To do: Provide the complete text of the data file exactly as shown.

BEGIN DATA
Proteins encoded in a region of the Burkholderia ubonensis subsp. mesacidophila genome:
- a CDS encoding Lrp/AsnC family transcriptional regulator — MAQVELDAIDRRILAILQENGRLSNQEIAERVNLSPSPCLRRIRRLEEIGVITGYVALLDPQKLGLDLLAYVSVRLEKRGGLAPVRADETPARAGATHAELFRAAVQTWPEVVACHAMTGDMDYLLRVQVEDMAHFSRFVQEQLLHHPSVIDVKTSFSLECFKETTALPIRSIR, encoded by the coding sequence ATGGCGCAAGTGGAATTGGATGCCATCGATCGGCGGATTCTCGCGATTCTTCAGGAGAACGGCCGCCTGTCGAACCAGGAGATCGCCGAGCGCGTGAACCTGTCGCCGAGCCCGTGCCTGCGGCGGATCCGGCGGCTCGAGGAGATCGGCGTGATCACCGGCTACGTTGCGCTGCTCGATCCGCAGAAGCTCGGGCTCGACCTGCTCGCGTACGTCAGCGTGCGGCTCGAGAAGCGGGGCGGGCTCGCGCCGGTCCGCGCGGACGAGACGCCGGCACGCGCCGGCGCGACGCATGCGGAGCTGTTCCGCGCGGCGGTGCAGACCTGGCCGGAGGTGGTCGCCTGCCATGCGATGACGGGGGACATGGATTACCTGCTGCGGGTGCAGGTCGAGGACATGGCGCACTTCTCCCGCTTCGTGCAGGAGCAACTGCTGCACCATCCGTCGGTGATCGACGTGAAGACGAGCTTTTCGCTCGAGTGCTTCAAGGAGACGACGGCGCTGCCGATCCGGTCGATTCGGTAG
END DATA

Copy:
Proteins encoded in a region of the Burkholderia ubonensis subsp. mesacidophila genome:
- a CDS encoding Lrp/AsnC family transcriptional regulator — MAQVELDAIDRRILAILQENGRLSNQEIAERVNLSPSPCLRRIRRLEEIGVITGYVALLDPQKLGLDLLAYVSVRLEKRGGLAPVRADETPARAGATHAELFRAAVQTWPEVVACHAMTGDMDYLLRVQVEDMAHFSRFVQEQLLHHPSVIDVKTSFSLECFKETTALPIRSIR, encoded by the coding sequence ATGGCGCAAGTGGAATTGGATGCCATCGATCGGCGGATTCTCGCGATTCTTCAGGAGAACGGCCGCCTGTCGAACCAGGAGATCGCCGAGCGCGTGAACCTGTCGCCGAGCCCGTGCCTGCGGCGGATCCGGCGGCTCGAGGAGATCGGCGTGATCACCGGCTACGTTGCGCTGCTCGATCCGCAGAAGCTCGGGCTCGACCTGCTCGCGTACGTCAGCGTGCGGCTCGAGAAGCGGGGCGGGCTCGCGCCGGTCCGCGCGGACGAGACGCCGGCACGCGCCGGCGCGACGCATGCGGAGCTGTTCCGCGCGGCGGTGCAGACCTGGCCGGAGGTGGTCGCCTGCCATGCGATGACGGGGGACATGGATTACCTGCTGCGGGTGCAGGTCGAGGACATGGCGCACTTCTCCCGCTTCGTGCAGGAGCAACTGCTGCACCATCCGTCGGTGATCGACGTGAAGACGAGCTTTTCGCTCGAGTGCTTCAAGGAGACGACGGCGCTGCCGATCCGGTCGATTCGGTAG